Dana plans to continue what he does best after cannabis legalization, which is battling it out in the courts and doing whatever he can to bring awareness to the cause. “In terms of what I will be doing to help, I think the same combination of civil disobedience, court challenges, and awareness. I hope to expand the debate beyond cannabis over the coming months and years.”

For the moment, Dana is still hard at work with cannabis policy. He is the campaign manager for Mary Jean Dunsdon who is also known as “Watermelon.” She is running for Vancouver City Council in the October by-election in the hopes that she will be a revolutionary voice in the ongoing fight for cannabis freedoms.

Regardless of where the universe takes these three important figures in the cannabis landscape, they will undoubtedly be hard at work making sure that personal freedom of choice is something that we all enjoy. Cannabis legalization is certainly a win for the community and for Canada in general, but it’s clearly not the end of the fight.

About Author

Jon Hiltz was a journalist for for two years and is now director of content for INDIVA, a licensed cannabis producer in Ontario Canada.


  1. While the coming legalization is great it is as the activists say still too restrictive. Dope should be treated like coffee beans in grocery stores. Already many jurisdictions sell alcohol in grocery stores. Imagine being told that your collection of single malt scotch could consis of a single 40 ounce bottle? What if any of the 4 plants you are allowed to grow get to more than 4 feet? Do you have to call the cops to report it and have them prune the plants back to 4 feet? Then there are the missing pardons for the poor folk that fell a foul of Reefer Madness.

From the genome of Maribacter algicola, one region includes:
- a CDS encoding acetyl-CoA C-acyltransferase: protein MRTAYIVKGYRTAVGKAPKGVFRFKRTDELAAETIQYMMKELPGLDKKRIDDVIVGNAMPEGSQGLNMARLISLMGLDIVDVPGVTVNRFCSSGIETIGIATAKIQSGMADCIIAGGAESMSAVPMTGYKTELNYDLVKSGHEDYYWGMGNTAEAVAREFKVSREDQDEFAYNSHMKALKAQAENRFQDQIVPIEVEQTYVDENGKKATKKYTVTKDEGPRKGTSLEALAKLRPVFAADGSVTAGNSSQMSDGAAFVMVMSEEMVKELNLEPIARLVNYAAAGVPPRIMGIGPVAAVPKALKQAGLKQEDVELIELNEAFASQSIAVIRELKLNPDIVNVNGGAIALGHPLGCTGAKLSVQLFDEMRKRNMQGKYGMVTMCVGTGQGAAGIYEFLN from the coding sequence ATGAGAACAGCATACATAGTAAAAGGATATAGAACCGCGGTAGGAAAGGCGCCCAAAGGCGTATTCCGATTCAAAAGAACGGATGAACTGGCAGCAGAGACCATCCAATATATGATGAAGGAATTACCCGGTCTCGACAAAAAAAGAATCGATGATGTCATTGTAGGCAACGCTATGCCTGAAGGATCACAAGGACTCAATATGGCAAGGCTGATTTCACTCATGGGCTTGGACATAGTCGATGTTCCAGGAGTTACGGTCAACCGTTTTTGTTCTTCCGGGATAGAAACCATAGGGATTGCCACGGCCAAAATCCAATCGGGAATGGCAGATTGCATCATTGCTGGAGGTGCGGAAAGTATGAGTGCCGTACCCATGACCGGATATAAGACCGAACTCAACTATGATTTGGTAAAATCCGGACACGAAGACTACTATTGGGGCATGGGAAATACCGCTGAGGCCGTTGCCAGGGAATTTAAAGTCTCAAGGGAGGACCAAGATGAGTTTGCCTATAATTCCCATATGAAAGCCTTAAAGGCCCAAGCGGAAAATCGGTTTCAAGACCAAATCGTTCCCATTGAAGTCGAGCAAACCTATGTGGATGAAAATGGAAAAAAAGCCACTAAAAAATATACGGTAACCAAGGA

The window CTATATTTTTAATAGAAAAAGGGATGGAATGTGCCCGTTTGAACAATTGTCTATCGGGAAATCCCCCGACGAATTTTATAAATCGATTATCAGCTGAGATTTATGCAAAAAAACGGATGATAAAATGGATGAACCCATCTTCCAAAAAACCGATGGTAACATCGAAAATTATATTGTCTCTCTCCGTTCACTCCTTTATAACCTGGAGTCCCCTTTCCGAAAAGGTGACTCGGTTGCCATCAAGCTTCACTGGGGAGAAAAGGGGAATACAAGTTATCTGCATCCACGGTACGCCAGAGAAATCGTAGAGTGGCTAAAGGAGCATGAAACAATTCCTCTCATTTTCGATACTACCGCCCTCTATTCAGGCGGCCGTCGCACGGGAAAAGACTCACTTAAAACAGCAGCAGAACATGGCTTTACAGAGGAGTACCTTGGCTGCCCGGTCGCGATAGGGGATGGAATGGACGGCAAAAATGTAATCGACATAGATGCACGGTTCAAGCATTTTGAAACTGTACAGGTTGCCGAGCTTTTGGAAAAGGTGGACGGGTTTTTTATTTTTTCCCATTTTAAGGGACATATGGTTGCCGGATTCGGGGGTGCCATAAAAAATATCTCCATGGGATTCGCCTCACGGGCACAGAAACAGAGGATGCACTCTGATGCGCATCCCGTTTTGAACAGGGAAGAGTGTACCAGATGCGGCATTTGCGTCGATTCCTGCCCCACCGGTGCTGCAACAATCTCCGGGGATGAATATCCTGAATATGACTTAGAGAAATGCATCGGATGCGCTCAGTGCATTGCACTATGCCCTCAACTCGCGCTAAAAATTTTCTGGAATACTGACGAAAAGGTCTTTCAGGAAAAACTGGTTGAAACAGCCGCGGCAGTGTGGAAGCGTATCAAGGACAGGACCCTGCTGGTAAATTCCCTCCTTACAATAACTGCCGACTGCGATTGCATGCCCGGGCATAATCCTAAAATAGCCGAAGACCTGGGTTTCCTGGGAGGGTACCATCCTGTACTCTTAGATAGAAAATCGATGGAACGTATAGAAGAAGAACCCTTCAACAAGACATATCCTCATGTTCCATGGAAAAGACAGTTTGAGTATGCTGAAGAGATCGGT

I remember when the very scary step of legal divorce “took the government out of the bedrooms of the nation”. No fault divorce after a three year separation!!! etc. I don’t know how many years it took to civilize the first divorce law.

    This what happens when you let ignorant know nothings, like Church Ladies and the Reefer Madness Crew write the laws. There will always be stuff for activists to do!

  2. I think it’s cute that Canuck’s are still too paranoid to comment on an article about pot. After all an overwhelming majority of votes gave the article a thumbs up. We’ve grown cannabis for years for our own consumption and never had trouble from anyone. Canadians are a very liberal lot but they just don’t want anyone to know.